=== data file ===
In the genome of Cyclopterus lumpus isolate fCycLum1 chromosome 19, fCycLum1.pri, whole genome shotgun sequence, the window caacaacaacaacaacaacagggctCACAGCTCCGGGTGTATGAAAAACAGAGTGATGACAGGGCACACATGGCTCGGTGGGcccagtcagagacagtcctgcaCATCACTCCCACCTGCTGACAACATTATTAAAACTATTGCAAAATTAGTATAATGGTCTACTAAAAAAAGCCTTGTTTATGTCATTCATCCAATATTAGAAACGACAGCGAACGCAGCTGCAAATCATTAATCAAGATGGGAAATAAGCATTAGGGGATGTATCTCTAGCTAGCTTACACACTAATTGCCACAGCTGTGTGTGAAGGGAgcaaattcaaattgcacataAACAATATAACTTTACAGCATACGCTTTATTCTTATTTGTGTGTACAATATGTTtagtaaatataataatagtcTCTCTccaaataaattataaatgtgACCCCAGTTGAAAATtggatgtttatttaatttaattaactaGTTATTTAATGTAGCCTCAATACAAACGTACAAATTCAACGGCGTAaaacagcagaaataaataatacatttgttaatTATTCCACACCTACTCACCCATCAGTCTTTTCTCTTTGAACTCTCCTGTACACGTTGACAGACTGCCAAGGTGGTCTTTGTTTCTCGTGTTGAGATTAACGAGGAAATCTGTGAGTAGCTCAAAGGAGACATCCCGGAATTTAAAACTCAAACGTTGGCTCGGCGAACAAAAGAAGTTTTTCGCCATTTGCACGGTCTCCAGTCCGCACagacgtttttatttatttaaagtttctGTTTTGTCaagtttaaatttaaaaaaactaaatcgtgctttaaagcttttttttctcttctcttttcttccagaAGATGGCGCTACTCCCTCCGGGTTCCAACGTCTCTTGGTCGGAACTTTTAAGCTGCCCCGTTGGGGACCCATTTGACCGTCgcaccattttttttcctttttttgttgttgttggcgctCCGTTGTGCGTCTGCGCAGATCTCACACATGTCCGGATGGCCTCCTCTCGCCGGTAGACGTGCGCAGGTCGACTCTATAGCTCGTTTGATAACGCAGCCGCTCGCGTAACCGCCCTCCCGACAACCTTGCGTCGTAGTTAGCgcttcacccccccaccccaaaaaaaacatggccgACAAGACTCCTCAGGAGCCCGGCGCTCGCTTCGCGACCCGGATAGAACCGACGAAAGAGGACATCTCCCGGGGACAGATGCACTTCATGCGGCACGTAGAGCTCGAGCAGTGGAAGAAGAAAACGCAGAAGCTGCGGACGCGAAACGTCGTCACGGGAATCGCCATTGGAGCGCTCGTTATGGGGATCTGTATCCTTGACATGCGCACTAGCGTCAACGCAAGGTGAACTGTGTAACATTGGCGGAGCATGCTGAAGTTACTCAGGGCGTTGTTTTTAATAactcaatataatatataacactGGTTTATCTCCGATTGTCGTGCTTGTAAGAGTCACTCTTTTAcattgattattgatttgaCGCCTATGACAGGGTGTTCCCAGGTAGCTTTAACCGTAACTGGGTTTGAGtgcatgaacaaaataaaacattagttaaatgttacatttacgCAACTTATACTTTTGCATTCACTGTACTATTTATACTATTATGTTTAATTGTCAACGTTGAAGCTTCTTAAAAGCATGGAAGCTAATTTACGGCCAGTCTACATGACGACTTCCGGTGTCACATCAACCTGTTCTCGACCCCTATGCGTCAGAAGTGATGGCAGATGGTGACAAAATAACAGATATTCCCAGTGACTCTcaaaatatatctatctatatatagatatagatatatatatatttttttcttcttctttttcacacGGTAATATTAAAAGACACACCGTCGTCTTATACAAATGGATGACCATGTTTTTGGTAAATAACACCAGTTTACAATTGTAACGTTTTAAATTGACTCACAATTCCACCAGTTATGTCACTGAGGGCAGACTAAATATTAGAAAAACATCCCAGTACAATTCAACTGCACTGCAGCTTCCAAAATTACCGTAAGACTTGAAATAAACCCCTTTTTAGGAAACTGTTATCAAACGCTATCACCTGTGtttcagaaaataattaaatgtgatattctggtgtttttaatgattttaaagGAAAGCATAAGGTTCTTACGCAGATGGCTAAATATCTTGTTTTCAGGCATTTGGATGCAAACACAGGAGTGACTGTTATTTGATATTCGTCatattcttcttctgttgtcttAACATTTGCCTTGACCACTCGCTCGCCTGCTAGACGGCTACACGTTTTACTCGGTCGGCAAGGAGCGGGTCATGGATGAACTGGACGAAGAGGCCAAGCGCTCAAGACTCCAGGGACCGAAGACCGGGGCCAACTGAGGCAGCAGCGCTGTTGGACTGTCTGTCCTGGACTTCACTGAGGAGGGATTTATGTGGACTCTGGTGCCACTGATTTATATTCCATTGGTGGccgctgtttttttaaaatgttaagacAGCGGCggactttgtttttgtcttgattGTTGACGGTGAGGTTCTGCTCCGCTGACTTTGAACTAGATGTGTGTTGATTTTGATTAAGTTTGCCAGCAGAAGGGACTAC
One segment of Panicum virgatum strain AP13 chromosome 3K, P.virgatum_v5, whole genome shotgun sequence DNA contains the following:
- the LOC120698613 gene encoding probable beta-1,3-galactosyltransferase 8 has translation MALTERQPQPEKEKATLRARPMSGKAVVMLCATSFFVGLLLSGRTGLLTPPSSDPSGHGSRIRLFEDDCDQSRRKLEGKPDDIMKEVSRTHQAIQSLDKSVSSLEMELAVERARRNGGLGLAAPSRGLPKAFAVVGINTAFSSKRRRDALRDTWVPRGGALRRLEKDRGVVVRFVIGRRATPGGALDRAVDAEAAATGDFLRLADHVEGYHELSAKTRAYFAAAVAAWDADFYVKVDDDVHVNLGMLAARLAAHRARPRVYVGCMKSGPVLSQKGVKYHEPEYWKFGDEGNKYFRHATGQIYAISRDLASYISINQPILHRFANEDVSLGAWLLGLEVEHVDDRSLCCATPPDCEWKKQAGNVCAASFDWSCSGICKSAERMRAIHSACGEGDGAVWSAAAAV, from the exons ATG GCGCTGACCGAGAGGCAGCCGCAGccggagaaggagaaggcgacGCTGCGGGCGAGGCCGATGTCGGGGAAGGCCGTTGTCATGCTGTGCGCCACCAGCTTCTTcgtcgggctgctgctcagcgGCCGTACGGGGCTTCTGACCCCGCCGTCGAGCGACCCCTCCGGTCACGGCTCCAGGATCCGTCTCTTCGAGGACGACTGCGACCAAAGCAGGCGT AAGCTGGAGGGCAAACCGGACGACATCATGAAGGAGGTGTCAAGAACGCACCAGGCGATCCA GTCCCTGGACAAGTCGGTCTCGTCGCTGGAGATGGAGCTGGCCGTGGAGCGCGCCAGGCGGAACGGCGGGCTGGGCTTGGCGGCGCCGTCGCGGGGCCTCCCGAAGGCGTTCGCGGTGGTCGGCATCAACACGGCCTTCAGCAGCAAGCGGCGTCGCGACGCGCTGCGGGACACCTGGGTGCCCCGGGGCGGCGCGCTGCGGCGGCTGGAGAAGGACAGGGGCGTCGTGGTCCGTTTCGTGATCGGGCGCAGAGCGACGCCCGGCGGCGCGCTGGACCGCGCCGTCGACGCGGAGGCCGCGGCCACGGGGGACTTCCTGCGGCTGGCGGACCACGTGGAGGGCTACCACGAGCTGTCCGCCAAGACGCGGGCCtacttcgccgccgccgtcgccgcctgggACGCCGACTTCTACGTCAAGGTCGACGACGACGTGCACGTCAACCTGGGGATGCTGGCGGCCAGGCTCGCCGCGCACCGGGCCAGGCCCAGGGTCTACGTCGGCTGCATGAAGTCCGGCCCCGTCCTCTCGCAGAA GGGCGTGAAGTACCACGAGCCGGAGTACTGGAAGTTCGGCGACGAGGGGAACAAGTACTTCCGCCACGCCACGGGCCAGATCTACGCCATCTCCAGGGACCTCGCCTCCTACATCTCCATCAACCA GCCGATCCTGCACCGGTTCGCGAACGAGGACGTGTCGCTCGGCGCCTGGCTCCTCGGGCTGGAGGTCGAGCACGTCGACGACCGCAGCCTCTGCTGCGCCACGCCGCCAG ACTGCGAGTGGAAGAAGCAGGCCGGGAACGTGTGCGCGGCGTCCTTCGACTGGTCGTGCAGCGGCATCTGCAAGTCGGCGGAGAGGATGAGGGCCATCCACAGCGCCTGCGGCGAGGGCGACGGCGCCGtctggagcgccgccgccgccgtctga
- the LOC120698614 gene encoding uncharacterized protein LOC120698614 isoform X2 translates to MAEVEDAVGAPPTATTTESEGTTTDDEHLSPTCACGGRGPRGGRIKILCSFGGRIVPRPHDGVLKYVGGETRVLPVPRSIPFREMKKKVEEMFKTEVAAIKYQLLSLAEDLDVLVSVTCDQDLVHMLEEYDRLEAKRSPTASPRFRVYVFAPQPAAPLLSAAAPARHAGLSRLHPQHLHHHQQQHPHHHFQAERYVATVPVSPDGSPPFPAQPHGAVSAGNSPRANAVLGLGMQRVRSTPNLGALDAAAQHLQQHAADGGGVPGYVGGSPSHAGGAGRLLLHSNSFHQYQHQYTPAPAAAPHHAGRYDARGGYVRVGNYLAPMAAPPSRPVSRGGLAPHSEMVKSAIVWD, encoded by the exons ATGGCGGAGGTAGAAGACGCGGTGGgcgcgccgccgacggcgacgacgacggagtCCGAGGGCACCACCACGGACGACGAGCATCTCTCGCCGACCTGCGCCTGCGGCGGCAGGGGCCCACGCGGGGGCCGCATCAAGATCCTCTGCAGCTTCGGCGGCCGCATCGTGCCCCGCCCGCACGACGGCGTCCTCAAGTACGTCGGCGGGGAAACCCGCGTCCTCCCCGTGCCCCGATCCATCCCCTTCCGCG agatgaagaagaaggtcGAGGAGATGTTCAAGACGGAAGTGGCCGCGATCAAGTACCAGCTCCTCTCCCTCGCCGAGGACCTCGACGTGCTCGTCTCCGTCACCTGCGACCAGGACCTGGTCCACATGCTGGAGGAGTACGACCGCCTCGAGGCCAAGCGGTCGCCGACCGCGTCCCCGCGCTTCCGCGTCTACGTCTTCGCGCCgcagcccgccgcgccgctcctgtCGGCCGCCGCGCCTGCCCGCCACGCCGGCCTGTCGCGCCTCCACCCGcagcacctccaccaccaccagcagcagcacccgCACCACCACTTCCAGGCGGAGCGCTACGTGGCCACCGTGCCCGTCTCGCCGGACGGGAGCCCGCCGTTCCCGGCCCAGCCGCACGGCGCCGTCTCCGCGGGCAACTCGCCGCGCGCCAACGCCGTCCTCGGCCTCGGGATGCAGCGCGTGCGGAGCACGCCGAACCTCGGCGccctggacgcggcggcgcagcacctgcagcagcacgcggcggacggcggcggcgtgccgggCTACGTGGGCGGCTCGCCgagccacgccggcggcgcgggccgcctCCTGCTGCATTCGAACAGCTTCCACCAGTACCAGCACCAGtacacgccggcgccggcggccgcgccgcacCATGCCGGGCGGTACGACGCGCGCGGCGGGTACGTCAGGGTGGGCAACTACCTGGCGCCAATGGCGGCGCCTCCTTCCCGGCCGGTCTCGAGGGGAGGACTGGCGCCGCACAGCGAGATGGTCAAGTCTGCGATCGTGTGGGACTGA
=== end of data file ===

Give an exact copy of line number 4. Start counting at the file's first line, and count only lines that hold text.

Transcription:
- the LOC120698614 gene encoding uncharacterized protein LOC120698614 isoform X2 translates to MAEVEDAVGAPPTATTTESEGTTTDDEHLSPTCACGGRGPRGGRIKILCSFGGRIVPRPHDGVLKYVGGETRVLPVPRSIPFREMKKKVEEMFKTEVAAIKYQLLSLAEDLDVLVSVTCDQDLVHMLEEYDRLEAKRSPTASPRFRVYVFAPQPAAPLLSAAAPARHAGLSRLHPQHLHHHQQQHPHHHFQAERYVATVPVSPDGSPPFPAQPHGAVSAGNSPRANAVLGLGMQRVRSTPNLGALDAAAQHLQQHAADGGGVPGYVGGSPSHAGGAGRLLLHSNSFHQYQHQYTPAPAAAPHHAGRYDARGGYVRVGNYLAPMAAPPSRPVSRGGLAPHSEMVKSAIVWD, encoded by the exons ATGGCGGAGGTAGAAGACGCGGTGGgcgcgccgccgacggcgacgacgacggagtCCGAGGGCACCACCACGGACGACGAGCATCTCTCGCCGACCTGCGCCTGCGGCGGCAGGGGCCCACGCGGGGGCCGCATCAAGATCCTCTGCAGCTTCGGCGGCCGCATCGTGCCCCGCCCGCACGACGGCGTCCTCAAGTACGTCGGCGGGGAAACCCGCGTCCTCCCCGTGCCCCGATCCATCCCCTTCCGCG agatgaagaagaaggtcGAGGAGATGTTCAAGACGGAAGTGGCCGCGATCAAGTACCAGCTCCTCTCCCTCGCCGAGGACCTCGACGTGCTCGTCTCCGTCACCTGCGACCAGGACCTGGTCCACATGCTGGAGGAGTACGACCGCCTCGAGGCCAAGCGGTCGCCGACCGCGTCCCCGCGCTTCCGCGTCTACGTCTTCGCGCCgcagcccgccgcgccgctcctgtCGGCCGCCGCGCCTGCCCGCCACGCCGGCCTGTCGCGCCTCCACCCGcagcacctccaccaccaccagcagcagcacccgCACCACCACTTCCAGGCGGAGCGCTACGTGGCCACCGTGCCCGTCTCGCCGGACGGGAGCCCGCCGTTCCCGGCCCAGCCGCACGGCGCCGTCTCCGCGGGCAACTCGCCGCGCGCCAACGCCGTCCTCGGCCTCGGGATGCAGCGCGTGCGGAGCACGCCGAACCTCGGCGccctggacgcggcggcgcagcacctgcagcagcacgcggcggacggcggcggcgtgccgggCTACGTGGGCGGCTCGCCgagccacgccggcggcgcgggccgcctCCTGCTGCATTCGAACAGCTTCCACCAGTACCAGCACCAGtacacgccggcgccggcggccgcgccgcacCATGCCGGGCGGTACGACGCGCGCGGCGGGTACGTCAGGGTGGGCAACTACCTGGCGCCAATGGCGGCGCCTCCTTCCCGGCCGGTCTCGAGGGGAGGACTGGCGCCGCACAGCGAGATGGTCAAGTCTGCGATCGTGTGGGACTGA